Jump to ContentJump to Main Navigation
Princess NoireThe Tumultuous Reign of Nina Simone$
Users without a subscription are not able to see the full content.

Nadine Cohodas

Print publication date: 2012

Print ISBN-13: 9780807872437

Published to North Carolina Scholarship Online: July 2014

DOI: 10.5149/9780807882740_cohodas

Show Summary Details
Page of

PRINTED FROM UNIVERSITY OF NORTH CAROLINA PRESS SCHOLARSHIP ONLINE (www.northcarolina.universitypressscholarship.com). (c) Copyright University of North Carolina Press, 2021. All Rights Reserved. An individual user may print out a PDF of a single chapter of a monograph in NCSO for personal use.date: 25 September 2021

. This Ain't No Geraldine Up Here ~ 1972 ~

. This Ain't No Geraldine Up Here ~ 1972 ~

Chapter:
(p.265) 21. This Ain't No Geraldine Up Here ~ 1972 ~
Source:
Princess Noire
Author(s):

Nadine Cohodas

Publisher:
University of North Carolina Press
DOI:10.5149/9780807882740_cohodas.24

This chapter discusses Nina's first performance in Washington, D.C. in several years; the city's Constitution Hall was nearly filled to its 3,800-seat capacity. It was not lost on Nina that three decades earlier the Daughters of the American Revolution, who ran the hall, had barred Marian Anderson, the heroic contralto, from singing there because she was black. It was equally well known, like spring following winter, that First Lady Eleanor Roosevelt had stepped in to ensure that not only could Anderson sing in Washington, but she could have her concert at the city's prized outdoor venue, the steps of the Lincoln Memorial. Nina's departure from her usual opening number on this Saturday night in 1972 was especially noteworthy.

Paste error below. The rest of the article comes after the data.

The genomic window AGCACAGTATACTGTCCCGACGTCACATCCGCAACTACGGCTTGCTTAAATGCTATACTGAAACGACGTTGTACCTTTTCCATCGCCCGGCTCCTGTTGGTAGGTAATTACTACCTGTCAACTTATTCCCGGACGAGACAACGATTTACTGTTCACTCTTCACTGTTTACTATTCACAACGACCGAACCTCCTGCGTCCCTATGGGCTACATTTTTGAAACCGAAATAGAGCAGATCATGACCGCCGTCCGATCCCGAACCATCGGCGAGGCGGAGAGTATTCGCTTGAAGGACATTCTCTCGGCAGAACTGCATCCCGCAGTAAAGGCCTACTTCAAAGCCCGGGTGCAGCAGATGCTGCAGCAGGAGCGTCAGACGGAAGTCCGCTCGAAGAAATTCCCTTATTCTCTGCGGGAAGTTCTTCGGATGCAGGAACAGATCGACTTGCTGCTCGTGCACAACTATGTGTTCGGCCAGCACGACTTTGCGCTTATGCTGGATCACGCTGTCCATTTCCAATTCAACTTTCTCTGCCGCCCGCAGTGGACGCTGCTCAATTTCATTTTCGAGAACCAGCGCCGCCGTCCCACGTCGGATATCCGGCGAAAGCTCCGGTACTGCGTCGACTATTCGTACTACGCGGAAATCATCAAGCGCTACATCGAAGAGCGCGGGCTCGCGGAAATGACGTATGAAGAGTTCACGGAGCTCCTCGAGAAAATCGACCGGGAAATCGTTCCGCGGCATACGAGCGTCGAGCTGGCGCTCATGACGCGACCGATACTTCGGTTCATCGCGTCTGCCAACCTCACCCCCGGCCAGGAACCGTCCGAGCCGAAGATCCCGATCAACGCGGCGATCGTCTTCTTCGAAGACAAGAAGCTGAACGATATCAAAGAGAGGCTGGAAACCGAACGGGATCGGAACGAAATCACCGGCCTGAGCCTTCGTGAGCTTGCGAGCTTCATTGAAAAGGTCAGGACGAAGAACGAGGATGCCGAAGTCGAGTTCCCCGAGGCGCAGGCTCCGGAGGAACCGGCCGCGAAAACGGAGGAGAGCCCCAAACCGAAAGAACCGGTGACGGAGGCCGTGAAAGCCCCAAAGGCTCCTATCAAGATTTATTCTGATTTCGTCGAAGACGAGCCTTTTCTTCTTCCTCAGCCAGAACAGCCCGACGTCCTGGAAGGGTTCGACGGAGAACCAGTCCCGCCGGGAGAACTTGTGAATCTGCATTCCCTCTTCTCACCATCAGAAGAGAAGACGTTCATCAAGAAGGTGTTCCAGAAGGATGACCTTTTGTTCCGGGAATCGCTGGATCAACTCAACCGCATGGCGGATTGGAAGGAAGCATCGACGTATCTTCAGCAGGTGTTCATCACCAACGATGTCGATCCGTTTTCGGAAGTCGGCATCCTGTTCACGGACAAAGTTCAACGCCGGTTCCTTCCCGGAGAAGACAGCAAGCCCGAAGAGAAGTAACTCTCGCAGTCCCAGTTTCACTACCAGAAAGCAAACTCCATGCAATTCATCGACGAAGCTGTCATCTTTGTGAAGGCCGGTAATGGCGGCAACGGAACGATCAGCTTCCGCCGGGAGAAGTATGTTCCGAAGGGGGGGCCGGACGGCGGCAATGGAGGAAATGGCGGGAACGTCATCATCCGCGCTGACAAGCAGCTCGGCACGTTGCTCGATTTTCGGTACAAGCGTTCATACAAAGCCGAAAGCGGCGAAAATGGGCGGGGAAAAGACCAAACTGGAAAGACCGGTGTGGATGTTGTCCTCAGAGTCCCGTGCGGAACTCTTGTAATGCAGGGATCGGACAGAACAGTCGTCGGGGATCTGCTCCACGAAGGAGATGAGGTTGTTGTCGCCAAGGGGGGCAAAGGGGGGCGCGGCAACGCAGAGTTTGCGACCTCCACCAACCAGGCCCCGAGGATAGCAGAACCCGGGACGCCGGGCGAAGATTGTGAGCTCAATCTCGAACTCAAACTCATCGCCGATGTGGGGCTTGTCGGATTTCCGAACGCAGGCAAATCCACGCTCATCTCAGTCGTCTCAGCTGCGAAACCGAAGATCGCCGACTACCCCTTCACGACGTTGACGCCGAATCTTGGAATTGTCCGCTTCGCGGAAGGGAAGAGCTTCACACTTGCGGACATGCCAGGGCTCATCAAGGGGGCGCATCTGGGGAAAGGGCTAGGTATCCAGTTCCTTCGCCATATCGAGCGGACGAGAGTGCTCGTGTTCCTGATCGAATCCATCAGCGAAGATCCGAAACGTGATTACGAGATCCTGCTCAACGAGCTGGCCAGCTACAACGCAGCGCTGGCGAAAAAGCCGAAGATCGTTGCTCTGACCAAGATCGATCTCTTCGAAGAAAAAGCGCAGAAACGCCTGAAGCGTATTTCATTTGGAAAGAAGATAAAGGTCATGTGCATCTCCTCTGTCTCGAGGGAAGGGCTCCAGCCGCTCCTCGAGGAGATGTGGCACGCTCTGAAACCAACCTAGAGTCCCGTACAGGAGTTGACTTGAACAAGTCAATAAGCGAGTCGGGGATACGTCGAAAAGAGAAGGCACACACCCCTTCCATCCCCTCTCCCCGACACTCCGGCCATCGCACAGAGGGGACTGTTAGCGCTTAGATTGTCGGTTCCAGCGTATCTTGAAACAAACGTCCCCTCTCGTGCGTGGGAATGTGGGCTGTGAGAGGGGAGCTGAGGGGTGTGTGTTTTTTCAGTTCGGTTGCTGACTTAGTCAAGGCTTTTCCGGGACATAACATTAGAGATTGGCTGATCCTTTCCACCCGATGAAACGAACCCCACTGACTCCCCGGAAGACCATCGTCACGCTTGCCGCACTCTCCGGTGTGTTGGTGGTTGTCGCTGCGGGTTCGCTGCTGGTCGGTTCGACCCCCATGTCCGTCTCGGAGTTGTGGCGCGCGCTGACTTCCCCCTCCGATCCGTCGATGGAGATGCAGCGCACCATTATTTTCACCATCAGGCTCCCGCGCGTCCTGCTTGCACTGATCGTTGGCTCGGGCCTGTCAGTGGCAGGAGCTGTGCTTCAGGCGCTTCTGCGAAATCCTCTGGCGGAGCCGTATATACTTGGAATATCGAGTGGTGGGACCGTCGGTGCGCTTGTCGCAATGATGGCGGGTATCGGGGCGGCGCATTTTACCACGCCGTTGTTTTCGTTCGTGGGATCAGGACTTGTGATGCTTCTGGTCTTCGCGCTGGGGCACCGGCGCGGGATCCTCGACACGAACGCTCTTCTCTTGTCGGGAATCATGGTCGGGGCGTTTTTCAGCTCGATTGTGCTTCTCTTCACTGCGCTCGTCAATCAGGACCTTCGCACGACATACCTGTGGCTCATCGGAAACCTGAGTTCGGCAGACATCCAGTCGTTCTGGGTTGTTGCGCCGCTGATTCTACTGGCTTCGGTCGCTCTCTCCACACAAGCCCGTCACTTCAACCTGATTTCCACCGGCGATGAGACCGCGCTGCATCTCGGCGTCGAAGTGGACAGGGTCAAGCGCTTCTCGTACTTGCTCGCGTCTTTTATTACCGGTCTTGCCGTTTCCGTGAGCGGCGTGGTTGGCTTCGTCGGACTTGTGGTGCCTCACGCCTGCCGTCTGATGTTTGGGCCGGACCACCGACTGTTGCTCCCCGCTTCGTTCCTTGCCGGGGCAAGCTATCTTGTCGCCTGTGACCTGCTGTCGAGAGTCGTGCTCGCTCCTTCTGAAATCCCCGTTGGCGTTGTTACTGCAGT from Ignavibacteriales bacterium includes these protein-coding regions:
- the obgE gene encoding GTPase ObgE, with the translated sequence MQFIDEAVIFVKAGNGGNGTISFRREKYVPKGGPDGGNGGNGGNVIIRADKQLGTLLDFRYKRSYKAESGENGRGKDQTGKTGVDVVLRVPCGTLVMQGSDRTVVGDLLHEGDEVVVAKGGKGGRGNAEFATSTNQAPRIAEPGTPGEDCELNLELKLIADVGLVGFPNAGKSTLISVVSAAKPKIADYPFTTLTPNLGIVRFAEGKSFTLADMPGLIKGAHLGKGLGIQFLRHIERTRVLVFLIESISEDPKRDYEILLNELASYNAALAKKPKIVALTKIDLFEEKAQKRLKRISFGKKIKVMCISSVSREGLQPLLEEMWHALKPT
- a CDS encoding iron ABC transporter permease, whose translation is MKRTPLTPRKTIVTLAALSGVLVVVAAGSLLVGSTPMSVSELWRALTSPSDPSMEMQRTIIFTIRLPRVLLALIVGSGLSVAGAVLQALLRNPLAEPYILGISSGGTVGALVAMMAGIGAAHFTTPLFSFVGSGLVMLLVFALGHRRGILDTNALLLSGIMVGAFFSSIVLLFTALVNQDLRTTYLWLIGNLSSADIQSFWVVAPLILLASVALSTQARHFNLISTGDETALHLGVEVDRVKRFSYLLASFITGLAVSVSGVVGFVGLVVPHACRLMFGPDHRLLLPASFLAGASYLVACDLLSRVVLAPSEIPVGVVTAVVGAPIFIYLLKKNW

Keywords:   Nina, Washington, Constitution Hall, American Revolution, Marian Anderson, heroic contralto, Eleanor Roosevelt, Lincoln Memorial

North Carolina Scholarship Online requires a subscription or purchase to access the full text of books within the service. Public users can however freely search the site and view the abstracts and keywords for each book and chapter.

Please, subscribe or login to access full text content.

If you think you should have access to this title, please contact your librarian.

To troubleshoot, please check our FAQs , and if you can't find the answer there, please contact us .